By Philip van Doorn, MarketWatch
Bob Burnstine of Kovitz Investment Group has long followed a “high-conviction” strategy of buying shares of companies that appear to be trading at big discounts to his estimates of fair value.
He shared four stocks he believes are excellent values for long-term investors and revisited four others he listed two years ago.
When Burnstine previously spoke with MarketWatch in December 2016, he was president of Fairpointe Capital LLC of Chicago. He left Fairpointe in March 2017 and moved to Kovitz two months later.
Kovitz Investment Group, also of Chicago, manages about $4.5 billion, mainly for private clients, through various strategies including Burnstine’s KB Focused Equity Strategy, which is identical to the strategy he used at Fairpointe.
Potential bargain stocks
During an interview on March 29, Burnstine said he focuses on “purchasing securities at a significant discount to fair value, based on private transaction multiples, comparable public company valuations and historical financial valuation metrics,” along with a commitment to hold and add to investments through periods of market volatility.
Burnstine has been a value manager of equity portfolios for 25 years, including 10 years as a portfolio manager and analyst at Harris Associates, which manages the Oakmark Funds.
He acknowledged the continual concerns in the financial media and markets about a possible U.S. recession relatively soon.
“I don‘t know if we are going to have a recession or not, but coming out on the other side, these four companies will be even stronger. They are all coming 30% to 40% off their highs, some even 50%,” he said.
He said the companies are “very attractively valued” for investors who can commit for three to five years. All four have “solid” balance sheets with “strong capital allocation,” he said.
The price-to-earnings ratios that follow are based on consensus earnings estimates for the next 12 reported months among analysts polled by FactSet. The forward P/E ratio for the S&P 500 /zigman2/quotes/210599714/realtime SPX -0.16% was 16.5 at the close March 29. The 52-week and all-time-high prices are intraday prices adjusted for splits or spinoffs, if any.
Burnstine said what he thought each stock was worth, and these valuations are listed below as price targets. But it is important to understand that these aren’t the usual 12-month price targets set by sell-side analysts. These are Burnstine’s own targets looking ahead as many as five years.
Forward P/E ratio: 11.2
Closing price on March 29: $50.72
52-week high: $67.69
Decline from 52-week high: 25%
All-time high: $72.70
Decline from all-time high: 30%
Burnstine’s price target: $70
Carnival /zigman2/quotes/202325446/composite CCL -0.35% has a cruise-industry market share of nearly 50% globally. Royal Caribbean Cruises is next, with a market share of about 25%.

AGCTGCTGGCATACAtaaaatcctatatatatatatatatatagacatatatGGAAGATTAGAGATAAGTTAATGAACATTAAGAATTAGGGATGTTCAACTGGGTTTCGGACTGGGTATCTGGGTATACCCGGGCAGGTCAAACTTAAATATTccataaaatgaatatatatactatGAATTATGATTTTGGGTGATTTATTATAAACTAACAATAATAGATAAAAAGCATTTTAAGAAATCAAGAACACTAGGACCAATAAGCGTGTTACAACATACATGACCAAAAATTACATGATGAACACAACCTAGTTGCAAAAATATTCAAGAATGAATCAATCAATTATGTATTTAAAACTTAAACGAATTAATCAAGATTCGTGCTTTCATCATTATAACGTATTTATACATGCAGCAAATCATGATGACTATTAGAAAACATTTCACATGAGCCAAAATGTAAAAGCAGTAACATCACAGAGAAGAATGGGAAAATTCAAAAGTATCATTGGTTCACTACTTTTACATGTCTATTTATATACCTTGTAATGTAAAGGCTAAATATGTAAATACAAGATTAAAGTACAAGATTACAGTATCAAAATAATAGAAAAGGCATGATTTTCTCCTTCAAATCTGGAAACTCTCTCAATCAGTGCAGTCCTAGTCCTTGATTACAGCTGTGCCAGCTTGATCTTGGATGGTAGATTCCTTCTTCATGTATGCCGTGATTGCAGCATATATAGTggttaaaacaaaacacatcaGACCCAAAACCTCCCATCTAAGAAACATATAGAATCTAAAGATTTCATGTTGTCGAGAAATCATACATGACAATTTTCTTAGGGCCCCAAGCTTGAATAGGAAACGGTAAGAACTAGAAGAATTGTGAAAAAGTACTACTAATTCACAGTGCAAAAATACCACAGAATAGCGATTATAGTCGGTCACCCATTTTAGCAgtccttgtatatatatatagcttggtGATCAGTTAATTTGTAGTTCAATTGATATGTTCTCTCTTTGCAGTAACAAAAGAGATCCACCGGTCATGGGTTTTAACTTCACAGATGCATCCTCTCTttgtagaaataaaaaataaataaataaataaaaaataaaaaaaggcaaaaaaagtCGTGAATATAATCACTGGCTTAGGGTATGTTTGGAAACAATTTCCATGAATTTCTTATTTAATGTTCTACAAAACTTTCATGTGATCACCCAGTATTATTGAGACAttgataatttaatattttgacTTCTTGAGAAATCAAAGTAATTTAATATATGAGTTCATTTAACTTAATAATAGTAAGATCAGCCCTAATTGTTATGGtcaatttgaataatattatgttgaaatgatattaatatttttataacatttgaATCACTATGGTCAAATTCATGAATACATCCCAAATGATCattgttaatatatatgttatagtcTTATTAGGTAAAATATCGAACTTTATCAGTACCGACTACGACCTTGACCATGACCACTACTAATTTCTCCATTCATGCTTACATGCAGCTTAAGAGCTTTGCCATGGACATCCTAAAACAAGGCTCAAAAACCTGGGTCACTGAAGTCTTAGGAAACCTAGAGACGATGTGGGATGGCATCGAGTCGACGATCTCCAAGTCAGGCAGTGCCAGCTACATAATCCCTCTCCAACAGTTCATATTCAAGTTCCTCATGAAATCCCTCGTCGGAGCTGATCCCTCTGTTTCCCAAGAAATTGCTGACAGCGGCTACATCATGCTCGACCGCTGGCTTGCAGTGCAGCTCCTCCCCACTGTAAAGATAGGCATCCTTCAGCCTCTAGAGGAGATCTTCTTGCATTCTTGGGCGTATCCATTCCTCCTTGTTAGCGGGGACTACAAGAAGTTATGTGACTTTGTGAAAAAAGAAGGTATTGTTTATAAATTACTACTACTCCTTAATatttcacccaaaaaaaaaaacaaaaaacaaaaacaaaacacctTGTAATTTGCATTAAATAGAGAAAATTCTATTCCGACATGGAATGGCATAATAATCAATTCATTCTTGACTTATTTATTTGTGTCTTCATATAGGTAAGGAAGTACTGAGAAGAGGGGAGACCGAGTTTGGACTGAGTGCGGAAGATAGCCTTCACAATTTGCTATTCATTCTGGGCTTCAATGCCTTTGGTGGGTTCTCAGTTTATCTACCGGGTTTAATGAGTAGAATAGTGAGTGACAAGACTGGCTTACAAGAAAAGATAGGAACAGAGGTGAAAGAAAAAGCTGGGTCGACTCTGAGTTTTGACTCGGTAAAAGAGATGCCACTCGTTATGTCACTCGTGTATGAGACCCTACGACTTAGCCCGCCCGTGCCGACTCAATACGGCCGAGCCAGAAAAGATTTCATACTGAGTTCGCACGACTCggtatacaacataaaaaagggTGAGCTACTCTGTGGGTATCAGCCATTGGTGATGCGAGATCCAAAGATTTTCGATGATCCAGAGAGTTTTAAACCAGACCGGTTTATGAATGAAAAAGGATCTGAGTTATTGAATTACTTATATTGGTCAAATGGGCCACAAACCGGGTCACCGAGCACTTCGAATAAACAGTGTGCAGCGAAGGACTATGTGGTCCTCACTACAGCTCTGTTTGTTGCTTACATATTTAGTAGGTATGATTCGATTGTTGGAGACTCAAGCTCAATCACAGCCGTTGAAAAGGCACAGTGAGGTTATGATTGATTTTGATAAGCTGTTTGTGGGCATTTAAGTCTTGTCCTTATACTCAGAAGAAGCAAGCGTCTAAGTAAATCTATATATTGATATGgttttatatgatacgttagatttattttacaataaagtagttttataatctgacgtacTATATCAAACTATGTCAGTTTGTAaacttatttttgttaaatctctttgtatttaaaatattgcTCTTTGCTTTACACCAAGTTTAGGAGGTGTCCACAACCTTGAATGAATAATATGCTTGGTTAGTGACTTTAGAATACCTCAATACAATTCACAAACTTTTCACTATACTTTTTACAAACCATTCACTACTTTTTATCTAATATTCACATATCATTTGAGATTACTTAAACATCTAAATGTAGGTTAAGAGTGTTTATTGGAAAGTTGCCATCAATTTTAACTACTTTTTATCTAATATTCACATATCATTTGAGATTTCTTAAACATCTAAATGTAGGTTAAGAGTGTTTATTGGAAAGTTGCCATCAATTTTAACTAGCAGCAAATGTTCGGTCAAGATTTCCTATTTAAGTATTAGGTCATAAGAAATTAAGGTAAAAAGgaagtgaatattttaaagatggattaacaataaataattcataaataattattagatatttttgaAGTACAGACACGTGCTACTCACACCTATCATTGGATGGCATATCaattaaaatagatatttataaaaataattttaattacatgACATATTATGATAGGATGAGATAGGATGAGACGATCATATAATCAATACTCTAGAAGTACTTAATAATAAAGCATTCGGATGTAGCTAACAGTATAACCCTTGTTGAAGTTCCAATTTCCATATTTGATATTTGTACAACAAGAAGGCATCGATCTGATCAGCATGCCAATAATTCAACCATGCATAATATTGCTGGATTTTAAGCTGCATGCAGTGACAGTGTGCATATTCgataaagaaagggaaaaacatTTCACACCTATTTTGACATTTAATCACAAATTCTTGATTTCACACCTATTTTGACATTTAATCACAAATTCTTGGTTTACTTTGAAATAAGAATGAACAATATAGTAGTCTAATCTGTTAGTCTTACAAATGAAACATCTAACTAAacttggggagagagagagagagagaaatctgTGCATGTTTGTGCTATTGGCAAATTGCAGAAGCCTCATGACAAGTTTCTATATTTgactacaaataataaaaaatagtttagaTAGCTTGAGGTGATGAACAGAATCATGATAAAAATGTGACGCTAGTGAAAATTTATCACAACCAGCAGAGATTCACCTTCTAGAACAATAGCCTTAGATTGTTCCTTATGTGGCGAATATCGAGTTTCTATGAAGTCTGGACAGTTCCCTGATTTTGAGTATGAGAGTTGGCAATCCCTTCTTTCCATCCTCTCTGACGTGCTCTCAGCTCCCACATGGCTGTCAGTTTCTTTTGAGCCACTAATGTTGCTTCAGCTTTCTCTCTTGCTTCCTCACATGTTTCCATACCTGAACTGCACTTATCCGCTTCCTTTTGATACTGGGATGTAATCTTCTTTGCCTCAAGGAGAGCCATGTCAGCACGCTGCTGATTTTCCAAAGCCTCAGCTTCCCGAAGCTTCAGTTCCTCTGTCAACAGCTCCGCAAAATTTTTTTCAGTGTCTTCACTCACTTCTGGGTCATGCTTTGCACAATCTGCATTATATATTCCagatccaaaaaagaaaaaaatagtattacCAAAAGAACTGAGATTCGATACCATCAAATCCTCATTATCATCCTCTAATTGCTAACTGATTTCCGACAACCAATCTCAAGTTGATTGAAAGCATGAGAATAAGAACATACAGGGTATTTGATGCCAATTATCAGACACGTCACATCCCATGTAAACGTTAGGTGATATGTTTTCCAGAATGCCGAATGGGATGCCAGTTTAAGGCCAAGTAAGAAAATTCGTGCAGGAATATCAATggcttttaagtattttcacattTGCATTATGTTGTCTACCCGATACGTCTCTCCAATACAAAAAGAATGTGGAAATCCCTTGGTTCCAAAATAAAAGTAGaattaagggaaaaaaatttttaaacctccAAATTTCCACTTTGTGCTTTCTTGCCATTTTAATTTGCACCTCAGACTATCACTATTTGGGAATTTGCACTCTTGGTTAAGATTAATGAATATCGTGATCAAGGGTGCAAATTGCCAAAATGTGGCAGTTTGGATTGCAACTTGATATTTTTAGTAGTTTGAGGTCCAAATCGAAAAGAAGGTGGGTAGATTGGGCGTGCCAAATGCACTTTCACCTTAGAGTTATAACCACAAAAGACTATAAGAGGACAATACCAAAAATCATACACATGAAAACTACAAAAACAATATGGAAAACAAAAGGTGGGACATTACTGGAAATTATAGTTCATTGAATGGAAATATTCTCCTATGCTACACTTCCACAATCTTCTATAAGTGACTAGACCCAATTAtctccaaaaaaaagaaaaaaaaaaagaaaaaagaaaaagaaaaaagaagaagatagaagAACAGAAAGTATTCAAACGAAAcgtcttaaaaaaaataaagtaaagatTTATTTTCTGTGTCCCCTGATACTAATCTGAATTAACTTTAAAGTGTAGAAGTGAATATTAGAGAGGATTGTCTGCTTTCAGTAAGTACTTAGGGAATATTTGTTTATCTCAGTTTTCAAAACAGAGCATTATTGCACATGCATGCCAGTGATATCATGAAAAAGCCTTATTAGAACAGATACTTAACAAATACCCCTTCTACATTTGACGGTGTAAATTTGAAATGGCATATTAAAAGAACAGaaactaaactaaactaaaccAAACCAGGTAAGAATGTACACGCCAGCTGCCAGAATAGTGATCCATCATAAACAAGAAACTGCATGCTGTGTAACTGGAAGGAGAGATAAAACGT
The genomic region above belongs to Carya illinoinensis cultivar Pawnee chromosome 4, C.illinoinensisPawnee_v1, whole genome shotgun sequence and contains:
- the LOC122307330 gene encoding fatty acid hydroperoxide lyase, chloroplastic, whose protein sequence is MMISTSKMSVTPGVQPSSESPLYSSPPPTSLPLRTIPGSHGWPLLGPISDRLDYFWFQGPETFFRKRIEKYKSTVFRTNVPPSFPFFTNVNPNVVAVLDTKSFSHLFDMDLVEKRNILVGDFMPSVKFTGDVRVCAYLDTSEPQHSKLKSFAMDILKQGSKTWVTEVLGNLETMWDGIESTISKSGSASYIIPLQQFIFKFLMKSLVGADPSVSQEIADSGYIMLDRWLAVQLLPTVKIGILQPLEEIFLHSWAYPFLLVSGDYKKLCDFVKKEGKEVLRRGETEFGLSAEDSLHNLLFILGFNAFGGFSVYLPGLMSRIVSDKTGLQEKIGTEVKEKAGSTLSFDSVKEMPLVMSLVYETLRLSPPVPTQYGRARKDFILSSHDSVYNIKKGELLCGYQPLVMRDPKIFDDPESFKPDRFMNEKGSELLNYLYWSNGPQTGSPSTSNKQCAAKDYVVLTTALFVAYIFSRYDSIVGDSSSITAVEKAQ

Carnival’s shares are down significantly from their 52-week high because of recession concerns, but fuel prices have been another worry for investors, as the price of West Texas crude oil /zigman2/quotes/211629951/delayed CL.1 -0.60% rose 32% during the first quarter.
Burnstine likes to see executives having “skin in the game” by investing their own money in company shares, and Carnival CEO Arnold Donald bought 21,595 shares on Dec. 26, at prices below $47.
Burnstine called Donald “an outstanding CEO,” and said he was pleased to see that Carnival had bought back $5 billion worth of common shares over the past three and a half years, “which is about 8% to 10% of the company,” while also making important investments to bring new ships online.
Kovitz Investment Group
Rising fuel prices will, of course, reduce Carnival’s earnings, but the company still expects to earn between $4.35 to $4.55 a share in fiscal 2019, compared with EPS of $4.26 in fiscal 2018.
The shares are trading for 11.2 times the consensus forward earnings estimate. “If I can buy a company with great brands and the dominant market share in the industry, when it has historically traded for 16 to 17 times earnings, I am happy to do it,” Burnstine said.
Carnival’s stock has a dividend yield of 3.94%.
Burnstine cited the dividend as a major attraction for investors who are prepared to wait. He said his long-term investment time frame of two to five years is an important advantage to the market, which is fixated on one-year returns. He said: “Looking out a couple of years, [Carnival’s stock| may go [down] to $45,” because of rising fuel prices and/or a recession, but that he would then be looking at “a better opportunity” to buy additional shares.
Forward P/E ratio: 11.4
Closing price on March 29: $126.15
52-week high: $247.13
Decline from 52-week high: 49%
All-time high: $286.85
Decline from all-time high: 56%
Burnstine’s price target: $180
Mohawk Industries /zigman2/quotes/207248913/composite MHK -0.85% calls itself “the world’s largest flooring company.”
“Everybody loved [Mohawk’s stock] a year ago at $250 and now they hate it at $125,” Burnstine said. Worries over a slowing U.S. economy and a weaker housing market have taken a 46% toll on the shares over the past year.
The company “was generally a great story” during the housing recovery that began after the financial crisis of 2008 through the middle of 2017, Burnstine said.
Mowhawk’s founder and CEO, Jeffrey Lorberbaum, owns 13% of the company, a stake worth about $1.2 billion.
Burnstine said “people have thrown the baby out with the bath water,” punishing Mohawk’s shares too much during what he admitted was a “perfect storm” of rising interest rates, slowing growth of new construction and home sales, and narrowing profit margins for the company.